By Chet Yarbrough
By: Frederick Taylor
Narrated by: Mark Ashby
Lessons drawn from history are problematic. It is difficult to convince anyone that circumstances of the past are enough like the present to predict the future. First, there is the difficulty of an author’s selection and interpretation of facts. Second, there is the complexity of historical events. Third, and maybe most problematic, a reader/listener will have their own interpretation of an author’s meaning.
The Downfall of Money reflects on Germany’s rise, fall, and rise again, before, during, and after WWI and WWII. Frederick Taylor, the author, offers a British historian’s eye-view of the role money plays in Germany’s 20th century life. Taylor ascends to the clouds and then drops to the ground to view German’ military and economic events; i.e. from the clouds Taylor views Germany’s WWI and WWII leadership; from the ground, he views the stressed lives of German’ citizens.
Taylor’s view from the clouds is that nationalism and imperialism drive Germany to declare war in 1914; economically, Taylor suggests Germany sought more natural resources to feed its industrial growth. Germany wanted to become economically independent and a stronger competitor in world trade. Germany’s aggressive action in the Balkans and acquisitive clashes with Serbia and Russia triggered WWI with the assassination of Franz Ferdinand and his wife as an excuse for invasion. When Germany chooses unrestricted submarine warfare, the United States joins the war.
The war ends on November 11, 1918 with Germany suffering the consequence of the Treaty of Versailles that crippled economic growth and fragmented German society. Taylor refers to the prescient prediction of John Maynard Keynes that the Treaty of Versailles would cripple the German economy and set the stage for another world conflagration. The punitive terms of the Treaty demanded acknowledgement of German’ guilt and required war reparations to France; reparations that could not be produced by a decimated German economy.
Taylor outlines the rise of hyperinflation in Germany. As the German mark’s value deteriorated against other currencies, goods were substituted for marks as a medium of exchange. The hyperinflation effect on the German middle class decimates life savings, making the idea of retirement impossible.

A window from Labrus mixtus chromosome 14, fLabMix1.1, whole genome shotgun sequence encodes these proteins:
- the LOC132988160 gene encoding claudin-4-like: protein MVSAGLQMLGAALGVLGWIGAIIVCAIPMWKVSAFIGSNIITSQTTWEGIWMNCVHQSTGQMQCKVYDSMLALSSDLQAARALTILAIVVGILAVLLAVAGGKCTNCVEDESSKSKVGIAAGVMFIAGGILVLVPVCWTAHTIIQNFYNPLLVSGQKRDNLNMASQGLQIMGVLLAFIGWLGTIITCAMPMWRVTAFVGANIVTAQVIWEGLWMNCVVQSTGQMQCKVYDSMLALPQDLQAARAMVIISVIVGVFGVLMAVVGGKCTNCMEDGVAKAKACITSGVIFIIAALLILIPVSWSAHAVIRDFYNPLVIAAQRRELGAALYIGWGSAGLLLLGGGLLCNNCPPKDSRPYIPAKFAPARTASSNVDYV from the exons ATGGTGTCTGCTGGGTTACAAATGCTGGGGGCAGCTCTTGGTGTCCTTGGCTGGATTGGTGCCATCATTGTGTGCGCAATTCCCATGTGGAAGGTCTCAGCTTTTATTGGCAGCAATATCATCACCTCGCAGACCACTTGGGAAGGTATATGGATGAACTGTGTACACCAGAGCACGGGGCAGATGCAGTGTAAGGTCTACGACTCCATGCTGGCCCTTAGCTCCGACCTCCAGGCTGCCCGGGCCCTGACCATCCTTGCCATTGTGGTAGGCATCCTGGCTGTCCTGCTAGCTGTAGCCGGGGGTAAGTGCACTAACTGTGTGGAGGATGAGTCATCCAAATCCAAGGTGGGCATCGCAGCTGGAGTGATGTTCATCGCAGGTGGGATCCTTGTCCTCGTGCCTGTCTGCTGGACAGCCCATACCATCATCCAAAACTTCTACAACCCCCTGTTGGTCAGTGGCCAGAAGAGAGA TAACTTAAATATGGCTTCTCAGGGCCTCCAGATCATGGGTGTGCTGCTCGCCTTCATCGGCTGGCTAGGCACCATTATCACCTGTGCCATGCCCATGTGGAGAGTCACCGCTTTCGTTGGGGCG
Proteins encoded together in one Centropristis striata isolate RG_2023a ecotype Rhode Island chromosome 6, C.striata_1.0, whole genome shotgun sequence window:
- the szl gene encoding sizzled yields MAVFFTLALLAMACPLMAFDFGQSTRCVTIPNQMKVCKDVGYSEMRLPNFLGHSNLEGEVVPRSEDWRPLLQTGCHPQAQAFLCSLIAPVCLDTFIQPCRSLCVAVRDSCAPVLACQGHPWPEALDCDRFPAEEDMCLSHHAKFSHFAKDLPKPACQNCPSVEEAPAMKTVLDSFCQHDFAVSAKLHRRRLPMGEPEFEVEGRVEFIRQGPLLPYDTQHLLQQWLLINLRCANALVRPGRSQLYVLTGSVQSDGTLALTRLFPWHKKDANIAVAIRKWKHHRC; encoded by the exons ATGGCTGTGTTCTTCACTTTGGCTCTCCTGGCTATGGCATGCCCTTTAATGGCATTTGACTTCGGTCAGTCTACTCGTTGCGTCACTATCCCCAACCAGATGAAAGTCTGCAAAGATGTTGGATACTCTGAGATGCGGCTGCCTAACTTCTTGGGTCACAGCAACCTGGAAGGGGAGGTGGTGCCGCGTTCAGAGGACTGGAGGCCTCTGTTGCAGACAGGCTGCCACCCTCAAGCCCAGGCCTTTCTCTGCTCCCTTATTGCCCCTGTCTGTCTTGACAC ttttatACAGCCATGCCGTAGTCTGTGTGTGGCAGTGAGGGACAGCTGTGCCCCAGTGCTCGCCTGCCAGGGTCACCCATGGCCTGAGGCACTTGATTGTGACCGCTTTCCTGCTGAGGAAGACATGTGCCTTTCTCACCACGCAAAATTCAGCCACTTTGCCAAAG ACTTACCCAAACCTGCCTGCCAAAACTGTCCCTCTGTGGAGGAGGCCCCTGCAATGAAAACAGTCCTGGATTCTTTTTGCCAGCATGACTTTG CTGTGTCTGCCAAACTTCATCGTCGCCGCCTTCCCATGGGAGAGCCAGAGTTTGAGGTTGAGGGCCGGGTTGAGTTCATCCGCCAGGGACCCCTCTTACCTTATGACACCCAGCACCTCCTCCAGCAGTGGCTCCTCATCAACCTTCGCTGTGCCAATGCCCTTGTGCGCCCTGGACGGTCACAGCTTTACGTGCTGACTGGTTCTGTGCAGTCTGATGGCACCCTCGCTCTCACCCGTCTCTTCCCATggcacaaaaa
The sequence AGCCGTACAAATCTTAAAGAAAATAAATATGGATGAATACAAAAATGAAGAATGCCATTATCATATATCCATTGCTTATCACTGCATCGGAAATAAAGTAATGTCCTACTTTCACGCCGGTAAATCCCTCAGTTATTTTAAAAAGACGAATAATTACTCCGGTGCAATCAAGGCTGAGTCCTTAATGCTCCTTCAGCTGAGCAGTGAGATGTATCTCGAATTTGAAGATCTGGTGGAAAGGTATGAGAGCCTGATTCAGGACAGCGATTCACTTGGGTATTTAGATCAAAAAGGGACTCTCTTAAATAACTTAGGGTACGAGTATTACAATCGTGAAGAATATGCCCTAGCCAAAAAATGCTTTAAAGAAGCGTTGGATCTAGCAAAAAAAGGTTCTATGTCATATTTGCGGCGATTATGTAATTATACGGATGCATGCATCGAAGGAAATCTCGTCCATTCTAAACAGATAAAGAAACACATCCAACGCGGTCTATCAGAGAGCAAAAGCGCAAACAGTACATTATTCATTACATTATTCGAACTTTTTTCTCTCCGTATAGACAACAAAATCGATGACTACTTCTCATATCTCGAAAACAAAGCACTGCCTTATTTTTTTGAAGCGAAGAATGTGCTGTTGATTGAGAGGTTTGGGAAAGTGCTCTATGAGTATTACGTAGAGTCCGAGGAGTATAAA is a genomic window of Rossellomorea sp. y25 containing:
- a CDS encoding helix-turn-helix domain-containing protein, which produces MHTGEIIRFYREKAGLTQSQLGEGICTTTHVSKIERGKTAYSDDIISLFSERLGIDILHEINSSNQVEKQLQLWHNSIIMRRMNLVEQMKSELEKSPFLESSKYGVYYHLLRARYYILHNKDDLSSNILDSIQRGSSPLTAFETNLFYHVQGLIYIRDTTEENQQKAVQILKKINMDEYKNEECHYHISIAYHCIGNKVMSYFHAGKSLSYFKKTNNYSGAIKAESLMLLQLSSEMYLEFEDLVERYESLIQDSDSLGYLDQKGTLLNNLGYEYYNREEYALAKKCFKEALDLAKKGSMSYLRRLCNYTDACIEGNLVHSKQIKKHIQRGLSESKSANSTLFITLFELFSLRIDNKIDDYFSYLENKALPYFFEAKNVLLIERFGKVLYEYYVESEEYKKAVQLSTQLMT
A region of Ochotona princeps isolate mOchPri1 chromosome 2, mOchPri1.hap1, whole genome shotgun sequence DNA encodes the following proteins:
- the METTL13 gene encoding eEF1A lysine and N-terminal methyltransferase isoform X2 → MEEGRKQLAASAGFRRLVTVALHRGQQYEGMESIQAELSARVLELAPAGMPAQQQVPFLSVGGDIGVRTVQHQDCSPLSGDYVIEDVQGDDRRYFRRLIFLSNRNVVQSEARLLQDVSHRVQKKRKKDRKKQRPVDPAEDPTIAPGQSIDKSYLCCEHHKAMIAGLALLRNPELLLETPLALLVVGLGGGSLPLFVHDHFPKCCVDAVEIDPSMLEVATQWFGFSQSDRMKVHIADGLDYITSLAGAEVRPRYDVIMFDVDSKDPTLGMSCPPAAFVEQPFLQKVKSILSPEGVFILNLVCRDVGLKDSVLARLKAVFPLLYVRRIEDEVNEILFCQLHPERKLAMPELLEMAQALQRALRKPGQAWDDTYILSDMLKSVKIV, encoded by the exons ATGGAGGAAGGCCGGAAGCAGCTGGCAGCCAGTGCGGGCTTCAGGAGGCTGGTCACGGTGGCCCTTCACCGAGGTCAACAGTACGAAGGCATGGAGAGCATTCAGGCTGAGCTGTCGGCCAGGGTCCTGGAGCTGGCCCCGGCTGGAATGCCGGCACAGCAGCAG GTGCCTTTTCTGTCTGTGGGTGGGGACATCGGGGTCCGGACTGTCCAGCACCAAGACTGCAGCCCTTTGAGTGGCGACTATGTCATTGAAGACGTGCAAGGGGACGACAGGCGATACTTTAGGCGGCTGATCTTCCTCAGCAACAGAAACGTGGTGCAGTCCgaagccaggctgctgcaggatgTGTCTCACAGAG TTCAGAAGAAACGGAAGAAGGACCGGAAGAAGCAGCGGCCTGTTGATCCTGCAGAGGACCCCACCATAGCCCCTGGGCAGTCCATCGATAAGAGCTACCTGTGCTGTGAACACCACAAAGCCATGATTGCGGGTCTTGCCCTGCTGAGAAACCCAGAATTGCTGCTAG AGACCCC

Hyperinflation drives the German middle class to buy things rather than save for retirement. Those things purchased are eventually traded for food. Once the things purchased are gone, labor is all that is left to the middle class. However, middle class labor is paid with inflated wages that eventually are not enough to buy food. The middle class slips into poverty and/or starvation.
In contrast, the wealthy pay inflated marks for food because they can afford it. If they have industrial debt, it is paid with inflated marks that make them richer with unencumbered assets that are traded for more goods. The wealthy become more prosperous and the middle class falls into poverty.
Taylor moves on to the political situation in Germany after WWI. There is no leader of the entire country. There are four provincial territories with their own leadership. Demagoguery becomes a precious commodity because of public discontent. Nazism is a perfect vehicle for focus of German middle class frustration; Hitler rises to power and the stage is set for WWII.
Drastic action is taken by the new dictatorial German government to stabilize the mark by legislating monetary value and penalizing any citizen that exchanges marks for other currency, at prices less than legislated value. Nationalism fuels a fire for war; driven by blaming others (principally Jews) for Germany’s economic collapse. Taylor also assigns responsibility for WWII to France, Britain, Russia, and the United States for intransigent expectation of war reparation from a bankrupt country.
In Taylor’s last chapter, the risk of quantitative easing is inferred to be a precursor of hyperinflation that will exacerbate the gap between rich and poor by decimating the middle class. Taylor offers that idea as an inference rather than prediction for the 21st century. Taylor’s observations are a tribute to his veracity as a historian. History is not prologue to a future because differences are always evident between past and present. However, there are clues in the past that may help nations deal with the present to improve the future.
Germany’s recovery from WWII is credible evidence of the importance of how monetary policy effects economic recovery. One might argue that a TARP program for Europe eventually stabilized the German economy and assured the resumption of world trade. Rather than a Treaty of Versailles like that at the end of WWI, the allied powers (particularly the United States) adopt monetary policies that focus on rebuilding national economies rather than punishing losers of a war. Today’s leaders will draw their own conclusions about monetary policy for today’s world from Taylor’s history of The Downfall of Money.